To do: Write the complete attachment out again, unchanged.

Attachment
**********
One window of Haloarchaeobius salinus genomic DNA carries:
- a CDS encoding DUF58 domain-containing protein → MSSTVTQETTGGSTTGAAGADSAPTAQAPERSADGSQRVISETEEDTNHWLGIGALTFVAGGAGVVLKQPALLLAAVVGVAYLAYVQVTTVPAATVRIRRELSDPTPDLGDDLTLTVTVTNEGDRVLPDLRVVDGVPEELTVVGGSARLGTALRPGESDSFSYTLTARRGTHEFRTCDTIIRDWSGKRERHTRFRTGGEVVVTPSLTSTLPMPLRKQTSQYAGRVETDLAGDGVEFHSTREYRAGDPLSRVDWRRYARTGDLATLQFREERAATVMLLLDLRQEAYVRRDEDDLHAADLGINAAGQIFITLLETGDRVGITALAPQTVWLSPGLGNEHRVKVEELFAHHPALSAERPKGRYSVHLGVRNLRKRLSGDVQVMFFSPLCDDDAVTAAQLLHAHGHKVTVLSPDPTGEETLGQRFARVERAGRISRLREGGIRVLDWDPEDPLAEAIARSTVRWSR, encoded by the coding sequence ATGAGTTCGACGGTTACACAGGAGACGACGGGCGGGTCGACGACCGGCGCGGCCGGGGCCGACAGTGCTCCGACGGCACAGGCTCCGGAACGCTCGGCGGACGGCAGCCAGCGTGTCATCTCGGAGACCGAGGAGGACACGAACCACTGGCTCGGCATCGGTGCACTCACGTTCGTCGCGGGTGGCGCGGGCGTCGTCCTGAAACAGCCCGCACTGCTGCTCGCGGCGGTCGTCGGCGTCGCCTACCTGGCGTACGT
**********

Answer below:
One window of Haloarchaeobius salinus genomic DNA carries:
- a CDS encoding DUF58 domain-containing protein → MSSTVTQETTGGSTTGAAGADSAPTAQAPERSADGSQRVISETEEDTNHWLGIGALTFVAGGAGVVLKQPALLLAAVVGVAYLAYVQVTTVPAATVRIRRELSDPTPDLGDDLTLTVTVTNEGDRVLPDLRVVDGVPEELTVVGGSARLGTALRPGESDSFSYTLTARRGTHEFRTCDTIIRDWSGKRERHTRFRTGGEVVVTPSLTSTLPMPLRKQTSQYAGRVETDLAGDGVEFHSTREYRAGDPLSRVDWRRYARTGDLATLQFREERAATVMLLLDLRQEAYVRRDEDDLHAADLGINAAGQIFITLLETGDRVGITALAPQTVWLSPGLGNEHRVKVEELFAHHPALSAERPKGRYSVHLGVRNLRKRLSGDVQVMFFSPLCDDDAVTAAQLLHAHGHKVTVLSPDPTGEETLGQRFARVERAGRISRLREGGIRVLDWDPEDPLAEAIARSTVRWSR, encoded by the coding sequence ATGAGTTCGACGGTTACACAGGAGACGACGGGCGGGTCGACGACCGGCGCGGCCGGGGCCGACAGTGCTCCGACGGCACAGGCTCCGGAACGCTCGGCGGACGGCAGCCAGCGTGTCATCTCGGAGACCGAGGAGGACACGAACCACTGGCTCGGCATCGGTGCACTCACGTTCGTCGCGGGTGGCGCGGGCGTCGTCCTGAAACAGCCCGCACTGCTGCTCGCGGCGGTCGTCGGCGTCGCCTACCTGGCGTACGT